Above Reina Victoria Funicular
Parque along Atahualpa

South America » Argentina » Mendoza » Mendoza July 27th 2016

Mendoza is an attractive enough Argentinian city on its own, but most make a stop there because of its proximity to the mountain crossing to Chile or to visit wineries in the nearby valleys. But on my budget, I felt trapped there, since most excursions required going on expensive guided tours, even the most basic of which cost 90 USD a day. This would feel inevitable in countries like the US and Australia, but it's difficult to pay that much somewhere where it is $10 for a dorm bed, $5 for an acceptable bottle of wine, and $3 for all the groceries I need for dinner. So instead I booked four nights at my hostel and got a free bike rental in Maipú (pronounced My-poo, making for endless puns, considering how ugly it was), which is ... read more
At the Border
Approaching the pass

South America » Argentina » Salta » Cachi July 21st 2016

Even though it's a route frequented by tourists, most of the 157 km stretch from Cafayate to Cachi is unpaved and there is no direct bus (see map). Suggestions of how to get between the two ranged from going all the way back to Salta first (see map below) or taking 2 days by making use of the limited, semi-daily transports. I took an 11AM bus to Angostaco via the famous route 40 (think route 66) and the scenery on this leg of the trip- especially the Flechas (rocks that look like arrows) - made the rest worthwhile. I made the mistake of getting off the bus at the town itself rather than at the junction with route 40, which added another km or two to my walk. Once back on the road I started walking ... read more

South America » Argentina » Salta » Cafayate July 21st 2016

The Cafayate (CAH-fah-SCHA-tay, as the Argentinians pronounce it) valley is one of the finest wine regions in Argentina. There are around 20 public bodegas (wine factories) in and around town; the valley floor and surrounding hills are covered in vineyards. The 4 hour bus ride from Salta was stunningly beautiful, especially in the tight, broken valley (Quebrada del Río de Las Conchas) about 20 km before Cafayate, with moonlike eroded rock formations like parts of the American West. It's possible to return to do tours and treks, or to rent a bike and ride there from Cafayate, with proper bike trails part of the way. The town itself isn't much- mainly a cluster around route 40 that's a hub for tourists and bodegas. The quality of the wine at the bodegas varies quite a bit- some ... read more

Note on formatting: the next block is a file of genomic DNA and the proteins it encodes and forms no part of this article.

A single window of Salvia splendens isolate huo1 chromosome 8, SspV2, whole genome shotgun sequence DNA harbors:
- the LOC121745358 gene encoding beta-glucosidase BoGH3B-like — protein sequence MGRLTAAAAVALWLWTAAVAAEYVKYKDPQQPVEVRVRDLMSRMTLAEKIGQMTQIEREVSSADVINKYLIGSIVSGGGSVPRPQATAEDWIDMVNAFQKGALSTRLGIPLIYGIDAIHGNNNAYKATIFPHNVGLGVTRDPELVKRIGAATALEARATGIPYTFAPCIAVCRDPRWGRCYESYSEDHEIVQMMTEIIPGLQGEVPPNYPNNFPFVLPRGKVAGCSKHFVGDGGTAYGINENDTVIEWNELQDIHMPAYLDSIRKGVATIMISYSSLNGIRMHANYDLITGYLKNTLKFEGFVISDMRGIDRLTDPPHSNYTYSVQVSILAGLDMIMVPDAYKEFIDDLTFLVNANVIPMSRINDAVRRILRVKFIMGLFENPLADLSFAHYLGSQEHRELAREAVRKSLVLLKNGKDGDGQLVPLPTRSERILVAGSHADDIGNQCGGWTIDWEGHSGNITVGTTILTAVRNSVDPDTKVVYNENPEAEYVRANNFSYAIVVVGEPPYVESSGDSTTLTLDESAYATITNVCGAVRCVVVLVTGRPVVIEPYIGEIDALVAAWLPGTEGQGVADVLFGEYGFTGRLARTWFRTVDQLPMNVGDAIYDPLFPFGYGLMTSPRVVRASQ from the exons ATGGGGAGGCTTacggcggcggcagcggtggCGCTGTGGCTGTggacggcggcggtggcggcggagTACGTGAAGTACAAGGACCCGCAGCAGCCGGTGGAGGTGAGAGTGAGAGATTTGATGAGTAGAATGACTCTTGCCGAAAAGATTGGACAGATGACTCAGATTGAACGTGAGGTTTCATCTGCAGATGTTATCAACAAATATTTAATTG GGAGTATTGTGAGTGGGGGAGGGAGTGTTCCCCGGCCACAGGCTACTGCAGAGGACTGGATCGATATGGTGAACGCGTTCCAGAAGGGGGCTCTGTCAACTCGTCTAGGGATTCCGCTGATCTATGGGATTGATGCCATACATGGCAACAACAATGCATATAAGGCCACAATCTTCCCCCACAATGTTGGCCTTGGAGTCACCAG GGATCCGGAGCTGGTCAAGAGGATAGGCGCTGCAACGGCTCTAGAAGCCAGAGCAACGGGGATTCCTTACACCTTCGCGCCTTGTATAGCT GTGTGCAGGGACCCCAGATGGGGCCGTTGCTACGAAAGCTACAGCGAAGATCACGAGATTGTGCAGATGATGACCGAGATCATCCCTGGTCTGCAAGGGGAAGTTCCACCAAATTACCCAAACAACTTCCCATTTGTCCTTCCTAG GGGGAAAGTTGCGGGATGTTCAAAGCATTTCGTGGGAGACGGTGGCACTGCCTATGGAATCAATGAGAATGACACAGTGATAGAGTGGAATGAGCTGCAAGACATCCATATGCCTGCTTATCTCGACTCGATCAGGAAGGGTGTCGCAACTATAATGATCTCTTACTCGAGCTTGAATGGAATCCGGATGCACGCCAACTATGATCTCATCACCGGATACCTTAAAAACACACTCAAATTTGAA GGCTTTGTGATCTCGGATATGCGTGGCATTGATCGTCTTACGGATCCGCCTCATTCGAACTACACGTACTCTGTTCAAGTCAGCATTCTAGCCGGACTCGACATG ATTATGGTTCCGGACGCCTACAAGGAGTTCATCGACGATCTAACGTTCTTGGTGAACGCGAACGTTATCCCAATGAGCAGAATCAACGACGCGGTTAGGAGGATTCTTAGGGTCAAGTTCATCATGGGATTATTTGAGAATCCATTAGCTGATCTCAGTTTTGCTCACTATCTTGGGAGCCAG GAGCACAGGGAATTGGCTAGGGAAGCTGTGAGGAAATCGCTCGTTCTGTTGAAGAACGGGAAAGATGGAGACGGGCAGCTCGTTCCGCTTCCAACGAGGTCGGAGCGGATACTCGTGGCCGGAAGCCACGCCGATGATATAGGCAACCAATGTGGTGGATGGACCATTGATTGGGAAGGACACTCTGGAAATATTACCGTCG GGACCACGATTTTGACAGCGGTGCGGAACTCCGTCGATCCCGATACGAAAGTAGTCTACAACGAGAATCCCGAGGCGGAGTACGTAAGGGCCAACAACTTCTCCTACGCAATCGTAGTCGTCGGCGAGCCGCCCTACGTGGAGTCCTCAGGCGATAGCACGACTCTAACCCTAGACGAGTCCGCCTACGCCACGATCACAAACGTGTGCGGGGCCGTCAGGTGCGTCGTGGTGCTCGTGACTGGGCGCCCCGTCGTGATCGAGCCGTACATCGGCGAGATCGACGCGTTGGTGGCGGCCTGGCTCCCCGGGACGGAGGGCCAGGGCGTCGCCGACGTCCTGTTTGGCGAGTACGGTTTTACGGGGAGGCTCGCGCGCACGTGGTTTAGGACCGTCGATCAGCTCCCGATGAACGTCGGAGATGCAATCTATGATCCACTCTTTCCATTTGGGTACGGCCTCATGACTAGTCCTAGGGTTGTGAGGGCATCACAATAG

Vineyard with Clouds and Quebrada
Waterfall Trail
Red Rocks

South America » Argentina » Jujuy July 16th 2016

Theee or four hours (by bus) north of Salta is the Quebrada de Humahuaca, a river gorge formed by the Río Grande, which is no more than a stream in July, the driest and coldest part of the year. Argentinian schools are on break during July, so the region was overrun with tourists, but most stuck to tourist vans and buses and were only a problem when it came to finding accommodations. Dayhike to Alfarcito I stopped first in Tilcara for two nights. Tony at La Albahaca hostel told me there is a good day hike beyond the Garganta del Diablo waterfall, so I set out relatively early the next morning to avoid the crowds that I dreaded. It was near freezing when I started, but an hour later when the sun rose above the red ... read more
Inside the Hacienda
Painted hills in distance

South America » Argentina » Salta » Salta July 14th 2016

I just used Salta as a hub for visiting Tilcara to the north, Cafayate to the south, and Cachi to the west. The city is comfortable and pretty and genuine, with countless food stalls near the long park by the bus station. There's a teleférico that goes up a big hill for nice views and a parallel trail that's a 40 minute stair hike. To make up for the unavoidably expensive taxi in Iguazu, I walked to and from the airport in Salta. There was a bike trail along the road most of the way and it took about 2 1/2 hours. ... read more